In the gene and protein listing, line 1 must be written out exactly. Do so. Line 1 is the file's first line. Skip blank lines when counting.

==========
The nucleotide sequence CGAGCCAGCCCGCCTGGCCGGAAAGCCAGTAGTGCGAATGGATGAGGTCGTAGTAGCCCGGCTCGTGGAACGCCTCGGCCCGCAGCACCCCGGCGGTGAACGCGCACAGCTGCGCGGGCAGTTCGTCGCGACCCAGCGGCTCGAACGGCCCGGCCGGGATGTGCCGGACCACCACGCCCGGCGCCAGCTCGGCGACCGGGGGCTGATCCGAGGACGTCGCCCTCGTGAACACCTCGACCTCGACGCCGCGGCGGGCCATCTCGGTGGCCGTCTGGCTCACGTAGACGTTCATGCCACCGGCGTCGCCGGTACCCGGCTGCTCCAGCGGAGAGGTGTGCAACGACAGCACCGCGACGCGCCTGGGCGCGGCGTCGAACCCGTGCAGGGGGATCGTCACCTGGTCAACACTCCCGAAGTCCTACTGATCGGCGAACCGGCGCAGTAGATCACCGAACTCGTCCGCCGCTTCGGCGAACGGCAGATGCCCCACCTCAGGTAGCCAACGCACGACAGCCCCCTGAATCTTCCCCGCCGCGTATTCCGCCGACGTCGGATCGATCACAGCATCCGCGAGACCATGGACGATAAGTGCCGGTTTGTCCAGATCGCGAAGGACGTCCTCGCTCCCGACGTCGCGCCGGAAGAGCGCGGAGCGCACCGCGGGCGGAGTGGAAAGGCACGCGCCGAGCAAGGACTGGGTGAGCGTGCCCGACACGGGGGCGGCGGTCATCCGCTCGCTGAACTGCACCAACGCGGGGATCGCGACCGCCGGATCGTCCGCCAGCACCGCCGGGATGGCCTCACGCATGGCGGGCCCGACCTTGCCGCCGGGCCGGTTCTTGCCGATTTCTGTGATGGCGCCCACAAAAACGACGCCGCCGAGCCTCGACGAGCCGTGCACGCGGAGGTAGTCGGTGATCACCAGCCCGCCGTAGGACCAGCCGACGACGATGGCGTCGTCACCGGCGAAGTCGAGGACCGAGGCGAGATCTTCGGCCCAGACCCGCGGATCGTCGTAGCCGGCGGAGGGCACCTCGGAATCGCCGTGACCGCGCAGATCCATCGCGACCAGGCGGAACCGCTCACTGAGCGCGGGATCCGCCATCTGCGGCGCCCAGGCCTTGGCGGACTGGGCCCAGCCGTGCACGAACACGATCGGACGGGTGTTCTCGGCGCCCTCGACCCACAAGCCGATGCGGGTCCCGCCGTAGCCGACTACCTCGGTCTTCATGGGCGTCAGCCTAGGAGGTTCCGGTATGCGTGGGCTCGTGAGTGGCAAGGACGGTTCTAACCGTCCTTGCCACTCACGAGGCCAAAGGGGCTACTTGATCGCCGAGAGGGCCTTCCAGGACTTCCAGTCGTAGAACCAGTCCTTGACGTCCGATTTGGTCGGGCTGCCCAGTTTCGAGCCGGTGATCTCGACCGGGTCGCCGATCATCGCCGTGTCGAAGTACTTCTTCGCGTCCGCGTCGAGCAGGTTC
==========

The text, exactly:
The nucleotide sequence CGAGCCAGCCCGCCTGGCCGGAAAGCCAGTAGTGCGAATGGATGAGGTCGTAGTAGCCCGGCTCGTGGAACGCCTCGGCCCGCAGCACCCCGGCGGTGAACGCGCACAGCTGCGCGGGCAGTTCGTCGCGACCCAGCGGCTCGAACGGCCCGGCCGGGATGTGCCGGACCACCACGCCCGGCGCCAGCTCGGCGACCGGGGGCTGATCCGAGGACGTCGCCCTCGTGAACACCTCGACCTCGACGCCGCGGCGGGCCATCTCGGTGGCCGTCTGGCTCACGTAGACGTTCATGCCACCGGCGTCGCCGGTACCCGGCTGCTCCAGCGGAGAGGTGTGCAACGACAGCACCGCGACGCGCCTGGGCGCGGCGTCGAACCCGTGCAGGGGGATCGTCACCTGGTCAACACTCCCGAAGTCCTACTGATCGGCGAACCGGCGCAGTAGATCACCGAACTCGTCCGCCGCTTCGGCGAACGGCAGATGCCCCACCTCAGGTAGCCAACGCACGACAGCCCCCTGAATCTTCCCCGCCGCGTATTCCGCCGACGTCGGATCGATCACAGCATCCGCGAGACCATGGACGATAAGTGCCGGTTTGTCCAGATCGCGAAGGACGTCCTCGCTCCCGACGTCGCGCCGGAAGAGCGCGGAGCGCACCGCGGGCGGAGTGGAAAGGCACGCGCCGAGCAAGGACTGGGTGAGCGTGCCCGACACGGGGGCGGCGGTCATCCGCTCGCTGAACTGCACCAACGCGGGGATCGCGACCGCCGGATCGTCCGCCAGCACCGCCGGGATGGCCTCACGCATGGCGGGCCCGACCTTGCCGCCGGGCCGGTTCTTGCCGATTTCTGTGATGGCGCCCACAAAAACGACGCCGCCGAGCCTCGACGAGCCGTGCACGCGGAGGTAGTCGGTGATCACCAGCCCGCCGTAGGACCAGCCGACGACGATGGCGTCGTCACCGGCGAAGTCGAGGACCGAGGCGAGATCTTCGGCCCAGACCCGCGGATCGTCGTAGCCGGCGGAGGGCACCTCGGAATCGCCGTGACCGCGCAGATCCATCGCGACCAGGCGGAACCGCTCACTGAGCGCGGGATCCGCCATCTGCGGCGCCCAGGCCTTGGCGGACTGGGCCCAGCCGTGCACGAACACGATCGGACGGGTGTTCTCGGCGCCCTCGACCCACAAGCCGATGCGGGTCCCGCCGTAGCCGACTACCTCGGTCTTCATGGGCGTCAGCCTAGGAGGTTCCGGTATGCGTGGGCTCGTGAGTGGCAAGGACGGTTCTAACCGTCCTTGCCACTCACGAGGCCAAAGGGGCTACTTGATCGCCGAGAGGGCCTTCCAGGACTTCCAGTCGTAGAACCAGTCCTTGACGTCCGATTTGGTCGGGCTGCCCAGTTTCGAGCCGGTGATCTCGACCGGGTCGCCGATCATCGCCGTGTCGAAGTACTTCTTCGCGTCCGCGTCGAGCAGGTTC